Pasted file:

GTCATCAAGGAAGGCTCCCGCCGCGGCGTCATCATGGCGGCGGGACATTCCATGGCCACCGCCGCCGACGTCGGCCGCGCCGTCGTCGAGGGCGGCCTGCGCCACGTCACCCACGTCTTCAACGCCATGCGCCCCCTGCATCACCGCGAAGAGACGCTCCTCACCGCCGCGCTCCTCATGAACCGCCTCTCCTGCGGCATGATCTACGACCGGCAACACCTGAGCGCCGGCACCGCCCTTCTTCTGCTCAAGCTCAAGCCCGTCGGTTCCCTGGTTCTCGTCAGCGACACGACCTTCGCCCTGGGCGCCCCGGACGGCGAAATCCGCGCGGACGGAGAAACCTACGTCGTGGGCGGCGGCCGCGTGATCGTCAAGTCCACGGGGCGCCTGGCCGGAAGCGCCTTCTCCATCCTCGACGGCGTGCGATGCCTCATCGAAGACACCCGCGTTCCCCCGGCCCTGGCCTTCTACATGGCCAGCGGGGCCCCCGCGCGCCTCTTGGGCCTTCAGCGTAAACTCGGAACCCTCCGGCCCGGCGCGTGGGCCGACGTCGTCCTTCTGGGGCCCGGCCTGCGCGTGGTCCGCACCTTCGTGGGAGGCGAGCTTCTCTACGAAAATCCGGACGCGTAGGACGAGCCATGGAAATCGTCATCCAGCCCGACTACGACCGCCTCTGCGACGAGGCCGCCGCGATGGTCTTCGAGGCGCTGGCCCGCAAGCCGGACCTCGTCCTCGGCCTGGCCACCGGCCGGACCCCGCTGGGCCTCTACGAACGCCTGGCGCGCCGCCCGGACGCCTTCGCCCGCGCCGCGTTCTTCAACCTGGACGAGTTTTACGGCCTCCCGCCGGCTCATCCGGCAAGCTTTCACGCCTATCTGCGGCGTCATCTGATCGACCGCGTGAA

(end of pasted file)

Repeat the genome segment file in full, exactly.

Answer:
GTCATCAAGGAAGGCTCCCGCCGCGGCGTCATCATGGCGGCGGGACATTCCATGGCCACCGCCGCCGACGTCGGCCGCGCCGTCGTCGAGGGCGGCCTGCGCCACGTCACCCACGTCTTCAACGCCATGCGCCCCCTGCATCACCGCGAAGAGACGCTCCTCACCGCCGCGCTCCTCATGAACCGCCTCTCCTGCGGCATGATCTACGACCGGCAACACCTGAGCGCCGGCACCGCCCTTCTTCTGCTCAAGCTCAAGCCCGTCGGTTCCCTGGTTCTCGTCAGCGACACGACCTTCGCCCTGGGCGCCCCGGACGGCGAAATCCGCGCGGACGGAGAAACCTACGTCGTGGGCGGCGGCCGCGTGATCGTCAAGTCCACGGGGCGCCTGGCCGGAAGCGCCTTCTCCATCCTCGACGGCGTGCGATGCCTCATCGAAGACACCCGCGTTCCCCCGGCCCTGGCCTTCTACATGGCCAGCGGGGCCCCCGCGCGCCTCTTGGGCCTTCAGCGTAAACTCGGAACCCTCCGGCCCGGCGCGTGGGCCGACGTCGTCCTTCTGGGGCCCGGCCTGCGCGTGGTCCGCACCTTCGTGGGAGGCGAGCTTCTCTACGAAAATCCGGACGCGTAGGACGAGCCATGGAAATCGTCATCCAGCCCGACTACGACCGCCTCTGCGACGAGGCCGCCGCGATGGTCTTCGAGGCGCTGGCCCGCAAGCCGGACCTCGTCCTCGGCCTGGCCACCGGCCGGACCCCGCTGGGCCTCTACGAACGCCTGGCGCGCCGCCCGGACGCCTTCGCCCGCGCCGCGTTCTTCAACCTGGACGAGTTTTACGGCCTCCCGCCGGCTCATCCGGCAAGCTTTCACGCCTATCTGCGGCGTCATCTGATCGACCGCGTGAA